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In many models, we assume that firms simply want to maximize profits, and there are no externalities. If these assumptions are true, then a free market will be racism-free, gender-blind etc, etc. However, this is not the case in the real world. People that own and operate firms not only want to maximize profits, often they also have all kinds of biases, including social biases like racism, sexism, etc; as well as cognitive biases, for example when they want to make the firm as big as possible even if that is not profitable. In all cases, this biases necessarily mean forgoing profits. For example the paper you cite. Ross Levine has other papers on the topic.

However, the question of segregation is broader than this. For some type of relationships, "segregation" can make economic sense. For example, if you have a common resource, like a lake that provides some fishes, limiting who has access to such lake to only people who take care of the lake and does not overfish it, can have clear advantages, and be socially efficient.

In short, segregation can be the result of a friction, like cognitive or social biases. This is not a market failure, properly speaking, but it entails some inefficiencies, so in that sense, it does not make "economic sense". But you can also have segregation, being the optimal response to a situation that involves externalities (like in the example of the lake). This segregation can make "economic sense" in that it is individually rational, and it may or may not be socially efficient.

Consider an example where it is likely not socially efficient. Suppose there is a big proportion of people who are racist, and you own a restaurant. Let's assume you are not racist and you only care about maximizing profits. It is perfectly reasonable to think that you will deny service to people based on race if that will make your racist costumers more likely to visit your restaurant. This segregation makes "economic sense" even though it might not be socially efficient in some way or desirable (the social welfare can be measured in many ways). Notice that I needed to assume that your other customers somehow have negative externalities from you selling to racial minorities.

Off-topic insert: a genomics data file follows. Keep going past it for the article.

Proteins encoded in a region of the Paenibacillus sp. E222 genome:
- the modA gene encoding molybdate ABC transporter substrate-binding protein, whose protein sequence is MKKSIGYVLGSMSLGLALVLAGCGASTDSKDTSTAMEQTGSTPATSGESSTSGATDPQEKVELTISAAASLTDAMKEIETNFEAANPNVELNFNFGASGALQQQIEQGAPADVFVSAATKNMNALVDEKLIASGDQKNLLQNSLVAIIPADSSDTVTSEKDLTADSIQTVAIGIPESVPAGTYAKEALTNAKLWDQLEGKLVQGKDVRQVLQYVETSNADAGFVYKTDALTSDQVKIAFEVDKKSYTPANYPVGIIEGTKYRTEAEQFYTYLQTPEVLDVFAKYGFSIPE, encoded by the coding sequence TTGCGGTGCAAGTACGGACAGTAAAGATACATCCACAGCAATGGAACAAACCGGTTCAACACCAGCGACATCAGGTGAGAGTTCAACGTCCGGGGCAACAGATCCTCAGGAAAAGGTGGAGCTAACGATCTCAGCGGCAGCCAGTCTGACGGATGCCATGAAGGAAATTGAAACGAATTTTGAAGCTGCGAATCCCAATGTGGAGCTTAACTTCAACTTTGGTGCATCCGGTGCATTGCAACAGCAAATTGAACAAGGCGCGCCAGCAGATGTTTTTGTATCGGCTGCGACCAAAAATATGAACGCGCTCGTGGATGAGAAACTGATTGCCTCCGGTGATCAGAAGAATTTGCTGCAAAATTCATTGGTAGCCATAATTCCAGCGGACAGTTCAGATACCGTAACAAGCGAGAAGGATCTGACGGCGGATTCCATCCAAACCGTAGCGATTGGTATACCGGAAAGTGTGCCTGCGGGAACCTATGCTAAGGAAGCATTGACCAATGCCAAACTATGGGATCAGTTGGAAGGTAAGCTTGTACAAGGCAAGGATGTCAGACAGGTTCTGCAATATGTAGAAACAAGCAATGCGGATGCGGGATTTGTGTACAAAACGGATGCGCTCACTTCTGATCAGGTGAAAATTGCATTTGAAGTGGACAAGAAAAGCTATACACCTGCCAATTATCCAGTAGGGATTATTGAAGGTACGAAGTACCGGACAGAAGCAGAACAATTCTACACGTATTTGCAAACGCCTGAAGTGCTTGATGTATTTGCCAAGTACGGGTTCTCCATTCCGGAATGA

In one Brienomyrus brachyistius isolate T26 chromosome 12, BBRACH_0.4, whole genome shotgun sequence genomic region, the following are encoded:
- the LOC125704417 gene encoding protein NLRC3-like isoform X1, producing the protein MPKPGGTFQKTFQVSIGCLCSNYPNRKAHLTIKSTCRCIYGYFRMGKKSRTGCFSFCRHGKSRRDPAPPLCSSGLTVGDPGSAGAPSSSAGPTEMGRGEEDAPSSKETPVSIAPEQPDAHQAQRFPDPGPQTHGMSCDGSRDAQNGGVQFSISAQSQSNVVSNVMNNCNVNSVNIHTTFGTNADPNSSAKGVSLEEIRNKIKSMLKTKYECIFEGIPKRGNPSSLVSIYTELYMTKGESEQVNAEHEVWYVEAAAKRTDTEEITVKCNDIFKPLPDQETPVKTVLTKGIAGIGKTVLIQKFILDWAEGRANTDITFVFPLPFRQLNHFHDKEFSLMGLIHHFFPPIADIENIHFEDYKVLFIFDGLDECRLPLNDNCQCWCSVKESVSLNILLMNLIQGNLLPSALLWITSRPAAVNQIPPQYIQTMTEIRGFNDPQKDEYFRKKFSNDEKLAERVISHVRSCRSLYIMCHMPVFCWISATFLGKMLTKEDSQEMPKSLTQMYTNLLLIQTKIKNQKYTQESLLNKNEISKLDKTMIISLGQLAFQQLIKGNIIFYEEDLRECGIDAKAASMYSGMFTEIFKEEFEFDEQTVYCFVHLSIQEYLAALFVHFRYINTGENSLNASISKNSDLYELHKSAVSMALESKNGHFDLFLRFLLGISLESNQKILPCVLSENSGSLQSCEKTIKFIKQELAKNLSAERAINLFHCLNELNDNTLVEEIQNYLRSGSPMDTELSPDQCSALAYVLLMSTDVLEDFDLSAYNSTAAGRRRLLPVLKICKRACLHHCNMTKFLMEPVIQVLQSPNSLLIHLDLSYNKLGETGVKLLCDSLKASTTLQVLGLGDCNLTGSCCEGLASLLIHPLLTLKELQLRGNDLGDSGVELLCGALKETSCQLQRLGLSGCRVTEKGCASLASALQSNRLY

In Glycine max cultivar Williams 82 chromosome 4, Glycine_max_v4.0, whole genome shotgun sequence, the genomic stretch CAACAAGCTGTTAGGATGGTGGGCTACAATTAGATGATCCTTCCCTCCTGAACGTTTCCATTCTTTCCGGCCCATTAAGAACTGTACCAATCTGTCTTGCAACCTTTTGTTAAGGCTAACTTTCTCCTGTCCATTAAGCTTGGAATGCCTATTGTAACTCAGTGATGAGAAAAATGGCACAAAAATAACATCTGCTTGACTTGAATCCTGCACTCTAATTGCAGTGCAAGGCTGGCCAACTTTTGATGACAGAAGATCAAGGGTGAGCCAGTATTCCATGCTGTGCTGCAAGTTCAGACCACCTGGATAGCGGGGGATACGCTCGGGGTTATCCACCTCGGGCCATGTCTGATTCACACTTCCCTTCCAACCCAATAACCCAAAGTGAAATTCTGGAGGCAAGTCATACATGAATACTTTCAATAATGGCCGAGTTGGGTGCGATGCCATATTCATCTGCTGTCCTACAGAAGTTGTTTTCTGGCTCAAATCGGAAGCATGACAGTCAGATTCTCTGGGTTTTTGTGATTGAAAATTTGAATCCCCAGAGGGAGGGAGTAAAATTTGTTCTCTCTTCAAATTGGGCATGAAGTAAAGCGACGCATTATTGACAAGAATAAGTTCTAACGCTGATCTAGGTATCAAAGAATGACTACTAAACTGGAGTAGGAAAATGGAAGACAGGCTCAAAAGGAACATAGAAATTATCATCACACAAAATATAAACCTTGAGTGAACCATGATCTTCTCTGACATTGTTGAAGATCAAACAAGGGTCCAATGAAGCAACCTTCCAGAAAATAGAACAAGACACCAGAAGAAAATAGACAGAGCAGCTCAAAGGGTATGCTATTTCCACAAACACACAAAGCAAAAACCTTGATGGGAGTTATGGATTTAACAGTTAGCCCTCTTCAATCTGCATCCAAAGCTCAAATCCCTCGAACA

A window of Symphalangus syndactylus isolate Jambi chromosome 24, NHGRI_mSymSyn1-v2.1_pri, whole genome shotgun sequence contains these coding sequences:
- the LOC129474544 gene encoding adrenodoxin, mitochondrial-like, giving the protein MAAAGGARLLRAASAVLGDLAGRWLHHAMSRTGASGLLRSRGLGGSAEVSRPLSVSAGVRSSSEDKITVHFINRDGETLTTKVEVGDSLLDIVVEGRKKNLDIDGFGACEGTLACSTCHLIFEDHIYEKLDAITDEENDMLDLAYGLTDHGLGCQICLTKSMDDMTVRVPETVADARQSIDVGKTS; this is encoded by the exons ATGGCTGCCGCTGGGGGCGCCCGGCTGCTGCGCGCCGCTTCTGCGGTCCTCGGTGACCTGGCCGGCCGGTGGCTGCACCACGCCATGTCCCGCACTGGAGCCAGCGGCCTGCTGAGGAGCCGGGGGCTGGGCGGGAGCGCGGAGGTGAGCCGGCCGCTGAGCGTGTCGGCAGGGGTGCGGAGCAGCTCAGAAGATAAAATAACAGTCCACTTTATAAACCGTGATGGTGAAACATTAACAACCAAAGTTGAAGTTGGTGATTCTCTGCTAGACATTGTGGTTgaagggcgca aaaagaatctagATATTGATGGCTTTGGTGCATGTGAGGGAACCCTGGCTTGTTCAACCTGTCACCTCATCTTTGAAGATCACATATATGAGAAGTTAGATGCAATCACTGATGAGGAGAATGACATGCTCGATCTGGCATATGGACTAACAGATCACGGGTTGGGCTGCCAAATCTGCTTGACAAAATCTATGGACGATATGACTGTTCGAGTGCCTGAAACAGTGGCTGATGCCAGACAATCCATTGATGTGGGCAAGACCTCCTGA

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  • $\begingroup$ That all makes sense. I suppose I thought that, whilst individual people/firms would have different externalities on top of their profit motive, in aggregate the profit motive would be the most powerful driver as it would be the only one shared by all (or almost all, as there may be a handful of people who are happy to just break even), so overall the situation would gradually tend towards being 'racism-free, gender-blind etc, etc.' That said, I imagine this would only happen above a certain size threshold, which is unlikely to happen in, say, a small rural township in the Deep South. $\endgroup$ – Rumps Apr 24 '19 at 10:02